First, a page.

Mini Review – Warheart

The epic finale to the THE SWORD OF TRUTH series: 16 volumes 20 years in the making, 26 million copies sold.

Soulmates, pawns of prophecy and inheritors of an ancient conflict, Richard and Kahlan’s destinies have been bound together since their first encounter in Wizard’s First Rule. But now Richard lies on a funeral bier – suspended between the worlds of life and death and Kahlan faces her greatest challenge.

She must fight for Richard’s very existence, and Richard, trapped in the underworld, must fight to keep the world of life from ending. Desperate sacrifices are required. This is the final battle in a war three-millennia old, a war that saw the Sword of Truth forged, a war that could mean the end, not only of their lives, but of their world.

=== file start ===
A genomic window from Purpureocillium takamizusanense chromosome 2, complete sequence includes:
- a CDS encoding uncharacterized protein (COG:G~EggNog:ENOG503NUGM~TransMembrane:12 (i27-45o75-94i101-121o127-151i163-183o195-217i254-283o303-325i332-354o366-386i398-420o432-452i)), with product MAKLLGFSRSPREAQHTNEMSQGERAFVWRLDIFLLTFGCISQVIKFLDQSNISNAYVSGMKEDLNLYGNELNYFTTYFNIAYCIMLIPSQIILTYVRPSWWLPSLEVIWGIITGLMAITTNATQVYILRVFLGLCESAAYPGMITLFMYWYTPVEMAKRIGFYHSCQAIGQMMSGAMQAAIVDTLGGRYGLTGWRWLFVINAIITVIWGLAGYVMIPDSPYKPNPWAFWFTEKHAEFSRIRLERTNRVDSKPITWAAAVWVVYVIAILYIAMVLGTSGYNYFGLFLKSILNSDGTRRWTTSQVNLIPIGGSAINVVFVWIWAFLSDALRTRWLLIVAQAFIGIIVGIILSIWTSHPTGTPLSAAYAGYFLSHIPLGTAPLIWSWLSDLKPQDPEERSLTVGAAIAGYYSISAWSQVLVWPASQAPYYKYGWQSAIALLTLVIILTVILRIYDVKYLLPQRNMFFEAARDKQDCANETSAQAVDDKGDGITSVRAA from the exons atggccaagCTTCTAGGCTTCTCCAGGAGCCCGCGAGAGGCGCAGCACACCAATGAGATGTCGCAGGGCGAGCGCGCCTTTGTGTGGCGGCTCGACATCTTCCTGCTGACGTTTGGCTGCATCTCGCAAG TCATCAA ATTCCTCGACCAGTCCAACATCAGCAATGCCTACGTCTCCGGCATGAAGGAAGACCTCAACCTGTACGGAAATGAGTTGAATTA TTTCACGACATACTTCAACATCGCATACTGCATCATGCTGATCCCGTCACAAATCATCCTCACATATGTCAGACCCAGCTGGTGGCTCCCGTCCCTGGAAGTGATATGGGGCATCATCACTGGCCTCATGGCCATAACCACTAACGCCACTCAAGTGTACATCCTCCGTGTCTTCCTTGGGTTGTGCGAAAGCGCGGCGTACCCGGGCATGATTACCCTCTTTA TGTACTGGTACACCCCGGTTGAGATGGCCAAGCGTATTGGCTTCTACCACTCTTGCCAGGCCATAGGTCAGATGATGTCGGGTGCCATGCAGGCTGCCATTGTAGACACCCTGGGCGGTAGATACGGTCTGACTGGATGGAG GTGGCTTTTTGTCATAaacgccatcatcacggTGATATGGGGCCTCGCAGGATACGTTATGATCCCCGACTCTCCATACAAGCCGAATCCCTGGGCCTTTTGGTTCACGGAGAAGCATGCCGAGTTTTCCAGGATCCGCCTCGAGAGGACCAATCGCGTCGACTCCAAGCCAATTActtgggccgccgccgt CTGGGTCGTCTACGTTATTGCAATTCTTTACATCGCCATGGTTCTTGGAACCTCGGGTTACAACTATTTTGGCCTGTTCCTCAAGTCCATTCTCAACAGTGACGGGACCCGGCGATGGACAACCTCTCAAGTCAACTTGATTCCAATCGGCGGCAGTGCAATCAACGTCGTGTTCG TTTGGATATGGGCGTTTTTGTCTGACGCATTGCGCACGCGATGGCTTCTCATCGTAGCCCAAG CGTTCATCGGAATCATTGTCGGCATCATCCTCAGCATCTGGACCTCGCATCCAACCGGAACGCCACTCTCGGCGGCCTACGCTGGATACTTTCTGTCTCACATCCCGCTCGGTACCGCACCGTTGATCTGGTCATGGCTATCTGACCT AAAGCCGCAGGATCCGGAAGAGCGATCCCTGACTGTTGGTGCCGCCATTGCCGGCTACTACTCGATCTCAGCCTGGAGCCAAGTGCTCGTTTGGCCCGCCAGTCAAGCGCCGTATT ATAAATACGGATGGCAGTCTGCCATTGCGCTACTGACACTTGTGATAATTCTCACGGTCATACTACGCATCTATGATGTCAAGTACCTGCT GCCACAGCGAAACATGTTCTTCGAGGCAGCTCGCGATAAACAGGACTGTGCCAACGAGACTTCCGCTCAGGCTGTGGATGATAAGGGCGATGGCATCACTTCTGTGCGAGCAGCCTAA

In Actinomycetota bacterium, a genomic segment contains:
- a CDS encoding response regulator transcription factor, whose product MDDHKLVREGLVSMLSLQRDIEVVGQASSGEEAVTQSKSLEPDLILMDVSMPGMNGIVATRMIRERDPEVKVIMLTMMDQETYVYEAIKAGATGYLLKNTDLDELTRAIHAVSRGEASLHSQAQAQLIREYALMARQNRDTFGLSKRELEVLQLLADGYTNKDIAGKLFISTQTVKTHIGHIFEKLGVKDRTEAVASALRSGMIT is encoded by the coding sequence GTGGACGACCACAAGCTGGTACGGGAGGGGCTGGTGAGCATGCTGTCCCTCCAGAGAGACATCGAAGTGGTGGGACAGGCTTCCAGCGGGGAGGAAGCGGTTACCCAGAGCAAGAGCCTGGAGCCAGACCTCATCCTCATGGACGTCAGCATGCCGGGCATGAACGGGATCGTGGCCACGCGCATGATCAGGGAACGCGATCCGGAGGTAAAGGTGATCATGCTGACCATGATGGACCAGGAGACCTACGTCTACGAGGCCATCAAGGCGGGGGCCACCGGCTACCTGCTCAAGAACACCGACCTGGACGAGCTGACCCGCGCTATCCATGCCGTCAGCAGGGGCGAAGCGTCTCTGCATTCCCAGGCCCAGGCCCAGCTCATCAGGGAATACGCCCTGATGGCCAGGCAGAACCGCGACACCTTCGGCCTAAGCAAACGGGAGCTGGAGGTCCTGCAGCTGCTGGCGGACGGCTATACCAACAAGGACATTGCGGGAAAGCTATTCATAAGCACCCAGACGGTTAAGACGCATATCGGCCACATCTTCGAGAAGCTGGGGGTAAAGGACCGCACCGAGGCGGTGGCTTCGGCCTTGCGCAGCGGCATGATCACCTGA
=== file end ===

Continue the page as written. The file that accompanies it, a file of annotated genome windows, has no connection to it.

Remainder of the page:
Well. I finally did it. I read the last book of the Sword of Truth series. I’ve been reading this series for over a decade off and on, and I’m glad to be finished with it. However, this book was a huge disappointment. It was not “the epic finale” promised by the synopsis at all. Most of the book was spent undoing the ending of the previous one and traveling around from place to place, and I had forgotten how creepy traveling in the slyph really was until I read about it again here. The final battle, if it could even be called that, was incredibly anticlimactic. The book tried to be smart and tie up all the loose ends from this story arc, but it came across as gibberish. I did enjoy getting to see some older characters, albeit briefly, and one of them had a similar reaction as me to the nonsense happening in this book. Verna was confused and thought everything in the story made no sense given the rules already known about this world, and I found myself nodding my head and agreeing with her. The text was once again filled with repetition and insufferable dialogue, as well as the deaths of major characters that left me annoyed and a bit angry. Richard got yet another moniker from prophecy (as if he needed another title, but I guess this book did), and all the retcons used to make sense of the occult magic just left a bad taste in my mouth. Needless to say, I much preferred the original ending to this series from years ago before Terry Goodkind decided to mess around with it more…to everyone’s detriment. My honest opinion is that anyone reading this series should just stop at Confessor. It was a better ending than this mess. Therefore, I rate this book 2 out of 5 stars.

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